Home / Opinion / Finance 101 dies each time a guaranteed plan is launched

Every time a new guaranteed return plan comes out of the 2.8 trillion life insurance factory, Finance 101 dies one more time. Remove all the bells and whistles and the core function of a financial system (this includes intermediaries and markets) is to reduce costs of moving money between borrowers and lenders. Banks are the best known intermediary between savers (you and me) and borrowers (companies with projects and also you and me as individual loan seekers). We need intermediaries and markets because the cost for me, with my monthly pot of savings, to find a company that needs the money for the time that I want to invest it for, is too large for me to make any return on my savings. Also, the borrower (think Flipkart in its early pre-billion phase, or even Kingfisher or any other company) has more information than me, the saver, at every point if we are in a one-to-one negotiation for my little pot of monthly savings.

As a saver, I am looking for the safety of my money. I do not want to take the risk of somebody running away with it. Next I want the preservation of my principal. Once this is done, I would like a return that keeps my money protected against the tax bite and inflation. And I would also like to invest in a product that matches my investment horizon or returns the money to me when I need it. A good financial system is able to do all of this for me and is able to fork across my funds and that of millions of others to those who can create value out of it from their business skills.

If the function of a financial system was to remove the information asymmetry between borrowers and lenders, the traditional life insurance products have failed miserably. To understand why, we need to do a quick recap on how we got here. The Indian insurance market was a monopoly of Life Insurance Corp. of India (LIC) till the turn of the century. LIC sold products called “traditional" plans that have opaque structures but gave guaranteed returns. Safety and corpus building investors in India had few options in the market and used this life insurance bundled product to save for the future. The opening up of the life insurance sector to private companies also allowed in a new product, called the unit-linked insurance plan (Ulip). The Ulip was a market-linked mutual fund with a crust of life insurance sitting on the product. Though the product structure was transparent, the then regulator could not foresee what the animal spirits of the market would turn this into. It finally became a trap that cost Indian investors trillions in losses. The launch of the Ulip coincided with the 2005-2008 bull-run in the market and the product that needed 10 years of funding was sold as a three-year money doubling product. So lucrative was this business that over 88% of private sector premiums in 2007-08 came from the sale of Ulips. A loud outcry against terrible cases of mis-selling prompted the government to nudge the Irda into cleaning up the Ulip product. From 1 September 2010 the Ulip has become a fairly transparent product (it needs some additional tweaks before I will recommend it, but it is getting there). But the traditional plans retained their opaque structure. Guess what the life insurance industry did? It moved to traditional plans—in 2012-13 over 65% of the first year premium by private sector companies was collected from traditional plans.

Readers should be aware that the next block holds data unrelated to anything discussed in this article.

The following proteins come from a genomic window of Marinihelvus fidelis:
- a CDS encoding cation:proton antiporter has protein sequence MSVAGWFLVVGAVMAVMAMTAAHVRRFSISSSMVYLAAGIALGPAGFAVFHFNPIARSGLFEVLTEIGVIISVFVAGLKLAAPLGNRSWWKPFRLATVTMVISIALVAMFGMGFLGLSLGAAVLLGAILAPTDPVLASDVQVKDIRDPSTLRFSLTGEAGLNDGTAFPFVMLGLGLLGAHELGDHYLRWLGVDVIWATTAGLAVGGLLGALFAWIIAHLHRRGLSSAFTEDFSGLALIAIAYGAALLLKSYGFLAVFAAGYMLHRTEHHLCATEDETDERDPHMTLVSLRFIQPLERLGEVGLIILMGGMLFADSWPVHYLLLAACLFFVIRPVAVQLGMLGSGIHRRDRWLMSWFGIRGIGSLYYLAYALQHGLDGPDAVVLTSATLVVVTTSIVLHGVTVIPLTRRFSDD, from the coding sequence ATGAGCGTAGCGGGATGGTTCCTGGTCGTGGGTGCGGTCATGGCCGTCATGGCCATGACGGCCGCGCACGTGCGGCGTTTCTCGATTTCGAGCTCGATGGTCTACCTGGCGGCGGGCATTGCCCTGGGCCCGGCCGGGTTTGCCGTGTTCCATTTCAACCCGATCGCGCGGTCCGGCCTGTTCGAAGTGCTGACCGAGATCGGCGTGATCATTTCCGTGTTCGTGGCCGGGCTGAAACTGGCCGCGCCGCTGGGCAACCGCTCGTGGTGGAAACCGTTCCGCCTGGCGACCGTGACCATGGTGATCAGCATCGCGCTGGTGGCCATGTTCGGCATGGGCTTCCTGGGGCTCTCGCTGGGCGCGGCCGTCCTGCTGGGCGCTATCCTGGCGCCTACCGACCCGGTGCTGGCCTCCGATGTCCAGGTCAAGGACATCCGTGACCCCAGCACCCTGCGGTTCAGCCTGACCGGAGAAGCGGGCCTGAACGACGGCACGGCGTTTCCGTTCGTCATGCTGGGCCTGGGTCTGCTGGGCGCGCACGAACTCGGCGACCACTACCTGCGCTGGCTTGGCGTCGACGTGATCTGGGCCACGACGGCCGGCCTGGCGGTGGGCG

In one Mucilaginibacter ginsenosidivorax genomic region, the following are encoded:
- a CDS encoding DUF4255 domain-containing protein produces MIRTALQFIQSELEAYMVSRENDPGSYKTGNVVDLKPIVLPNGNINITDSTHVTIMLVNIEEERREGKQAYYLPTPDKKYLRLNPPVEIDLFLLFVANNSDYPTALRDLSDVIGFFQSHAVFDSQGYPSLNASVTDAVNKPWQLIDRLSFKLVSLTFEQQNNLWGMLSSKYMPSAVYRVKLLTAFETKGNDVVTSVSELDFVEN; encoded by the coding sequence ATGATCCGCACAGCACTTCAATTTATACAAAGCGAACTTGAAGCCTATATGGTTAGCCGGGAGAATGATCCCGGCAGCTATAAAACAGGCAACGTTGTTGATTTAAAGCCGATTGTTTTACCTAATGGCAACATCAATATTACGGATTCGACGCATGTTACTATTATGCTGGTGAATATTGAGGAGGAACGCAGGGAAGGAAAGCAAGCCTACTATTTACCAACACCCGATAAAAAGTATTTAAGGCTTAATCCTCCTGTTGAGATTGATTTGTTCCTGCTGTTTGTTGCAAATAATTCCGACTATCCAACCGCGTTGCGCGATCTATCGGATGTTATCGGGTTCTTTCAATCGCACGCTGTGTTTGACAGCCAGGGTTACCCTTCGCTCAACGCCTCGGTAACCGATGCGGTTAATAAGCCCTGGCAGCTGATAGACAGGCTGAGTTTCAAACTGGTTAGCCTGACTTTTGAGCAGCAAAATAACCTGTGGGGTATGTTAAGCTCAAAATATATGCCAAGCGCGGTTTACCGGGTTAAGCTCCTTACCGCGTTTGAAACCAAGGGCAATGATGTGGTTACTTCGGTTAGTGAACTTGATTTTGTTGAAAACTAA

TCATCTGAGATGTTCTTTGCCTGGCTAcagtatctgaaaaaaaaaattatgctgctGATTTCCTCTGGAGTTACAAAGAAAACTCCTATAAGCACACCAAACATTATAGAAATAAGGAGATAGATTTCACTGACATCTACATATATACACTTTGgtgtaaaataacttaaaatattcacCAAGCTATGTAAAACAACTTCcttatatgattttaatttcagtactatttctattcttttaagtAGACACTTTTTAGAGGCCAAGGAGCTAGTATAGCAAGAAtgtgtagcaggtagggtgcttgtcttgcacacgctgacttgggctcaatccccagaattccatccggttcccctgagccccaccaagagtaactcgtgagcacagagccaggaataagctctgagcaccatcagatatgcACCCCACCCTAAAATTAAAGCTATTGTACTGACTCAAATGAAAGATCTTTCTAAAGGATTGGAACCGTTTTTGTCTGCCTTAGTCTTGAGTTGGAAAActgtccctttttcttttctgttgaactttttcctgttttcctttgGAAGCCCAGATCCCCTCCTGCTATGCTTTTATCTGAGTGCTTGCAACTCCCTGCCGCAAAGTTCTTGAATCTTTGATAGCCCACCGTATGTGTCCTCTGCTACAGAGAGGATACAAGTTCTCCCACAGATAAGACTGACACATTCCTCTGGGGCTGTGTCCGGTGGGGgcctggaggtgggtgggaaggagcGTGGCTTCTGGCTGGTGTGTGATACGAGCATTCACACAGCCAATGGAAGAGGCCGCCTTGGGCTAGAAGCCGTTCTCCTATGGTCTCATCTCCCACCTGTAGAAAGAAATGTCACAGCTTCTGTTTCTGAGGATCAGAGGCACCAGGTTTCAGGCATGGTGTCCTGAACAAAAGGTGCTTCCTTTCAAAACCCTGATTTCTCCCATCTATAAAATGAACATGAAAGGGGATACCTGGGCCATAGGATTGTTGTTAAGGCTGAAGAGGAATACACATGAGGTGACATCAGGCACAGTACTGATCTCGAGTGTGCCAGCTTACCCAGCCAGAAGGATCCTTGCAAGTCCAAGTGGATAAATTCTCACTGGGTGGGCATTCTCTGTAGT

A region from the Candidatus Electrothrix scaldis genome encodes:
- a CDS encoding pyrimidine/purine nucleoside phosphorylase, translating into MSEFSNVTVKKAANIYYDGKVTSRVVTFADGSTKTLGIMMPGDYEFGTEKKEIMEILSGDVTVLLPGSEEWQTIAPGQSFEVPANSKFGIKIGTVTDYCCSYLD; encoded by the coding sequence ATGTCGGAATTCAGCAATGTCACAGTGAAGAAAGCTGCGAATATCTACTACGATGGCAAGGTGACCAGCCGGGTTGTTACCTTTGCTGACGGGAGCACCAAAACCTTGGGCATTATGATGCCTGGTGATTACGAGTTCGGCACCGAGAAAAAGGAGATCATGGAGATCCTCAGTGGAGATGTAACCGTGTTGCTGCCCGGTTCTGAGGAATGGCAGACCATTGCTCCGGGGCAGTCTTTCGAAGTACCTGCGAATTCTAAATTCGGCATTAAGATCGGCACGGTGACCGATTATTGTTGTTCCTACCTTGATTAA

What is my problem with traditional plans in general and the current crop of guaranteed return plans in particular? They are the biggest value destroyers of an investor’s money. Savers would be better off putting the money in a fixed deposit rather than invest in products that give you an average annual return of between 2% and 4%. Why do investors bite? Because the quantum of return is never disclosed! The product benefits are constructed in a manner to obfuscate. Take this for example: “Vijay, aged 30 years, opts for XYZ Sure Return and selects premium payment term of 7 years, policy term of 20 years and pays an annual premium of 50,000 every year. Assuming that he is in good health, fixed regular additions (as a percentage of annualized premium) accrue within the policy immediately on premium payment. He gets 8% during the first policy year, 9% during the second policy year and 10% from the third policy year onwards. If he survives the start of the last policy year, Vijay will get the accrued fixed regular additions and at maturity, he gets the guaranteed sum assured which is equal to the annualized premium multiplied by the premium payment term and the fixed maturity addition that is equal to the maturity factor multiplied by the annualized premium." Whew! There are nice diagrams on the brochure to show that your 50,000 will grow to a total benefit of over 6 lakh. Average investor looks at the big number sitting at the end of the product and thinks it is a wonderful product. A student of finance pulls out an Excel sheet. Struggles for five hours to decode the product and then finds that the internal rate of return is no more than 4%.

A simple disclosure of what the policy returns on average annual basis would be a base level regulatory action for these products that are destroying value for the average Indian middle class investor. And destroying the true meaning of “intermediation" in a financial system.

Monika Halan works in the area of financial literacy and financial intermediation policy and is a certified financial planner. She is editor, Mint Money, Yale World Fellow 2011 and on the board of FPSB India. She can be reached at expenseaccount@livemint.com

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